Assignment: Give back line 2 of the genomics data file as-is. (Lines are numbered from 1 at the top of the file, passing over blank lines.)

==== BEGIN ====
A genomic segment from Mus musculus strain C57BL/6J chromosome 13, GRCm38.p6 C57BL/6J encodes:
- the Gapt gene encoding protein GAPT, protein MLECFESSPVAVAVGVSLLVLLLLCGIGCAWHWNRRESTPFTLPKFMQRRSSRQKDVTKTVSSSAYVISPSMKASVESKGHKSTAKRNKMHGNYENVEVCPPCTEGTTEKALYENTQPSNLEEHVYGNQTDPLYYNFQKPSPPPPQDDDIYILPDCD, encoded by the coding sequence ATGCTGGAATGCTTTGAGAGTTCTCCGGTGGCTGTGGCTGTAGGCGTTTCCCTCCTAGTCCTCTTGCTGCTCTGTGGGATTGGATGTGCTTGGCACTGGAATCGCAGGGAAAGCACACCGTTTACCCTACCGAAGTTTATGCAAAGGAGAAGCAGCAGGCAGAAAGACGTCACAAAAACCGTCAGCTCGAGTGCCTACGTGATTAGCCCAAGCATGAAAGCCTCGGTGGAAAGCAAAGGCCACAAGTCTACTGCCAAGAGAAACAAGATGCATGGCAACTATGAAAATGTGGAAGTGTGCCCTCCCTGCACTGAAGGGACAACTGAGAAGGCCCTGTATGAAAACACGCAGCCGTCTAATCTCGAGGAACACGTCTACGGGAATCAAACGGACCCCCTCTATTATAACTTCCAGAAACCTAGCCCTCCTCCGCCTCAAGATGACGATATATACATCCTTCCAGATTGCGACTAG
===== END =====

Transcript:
- the Gapt gene encoding protein GAPT, protein MLECFESSPVAVAVGVSLLVLLLLCGIGCAWHWNRRESTPFTLPKFMQRRSSRQKDVTKTVSSSAYVISPSMKASVESKGHKSTAKRNKMHGNYENVEVCPPCTEGTTEKALYENTQPSNLEEHVYGNQTDPLYYNFQKPSPPPPQDDDIYILPDCD, encoded by the coding sequence ATGCTGGAATGCTTTGAGAGTTCTCCGGTGGCTGTGGCTGTAGGCGTTTCCCTCCTAGTCCTCTTGCTGCTCTGTGGGATTGGATGTGCTTGGCACTGGAATCGCAGGGAAAGCACACCGTTTACCCTACCGAAGTTTATGCAAAGGAGAAGCAGCAGGCAGAAAGACGTCACAAAAACCGTCAGCTCGAGTGCCTACGTGATTAGCCCAAGCATGAAAGCCTCGGTGGAAAGCAAAGGCCACAAGTCTACTGCCAAGAGAAACAAGATGCATGGCAACTATGAAAATGTGGAAGTGTGCCCTCCCTGCACTGAAGGGACAACTGAGAAGGCCCTGTATGAAAACACGCAGCCGTCTAATCTCGAGGAACACGTCTACGGGAATCAAACGGACCCCCTCTATTATAACTTCCAGAAACCTAGCCCTCCTCCGCCTCAAGATGACGATATATACATCCTTCCAGATTGCGACTAG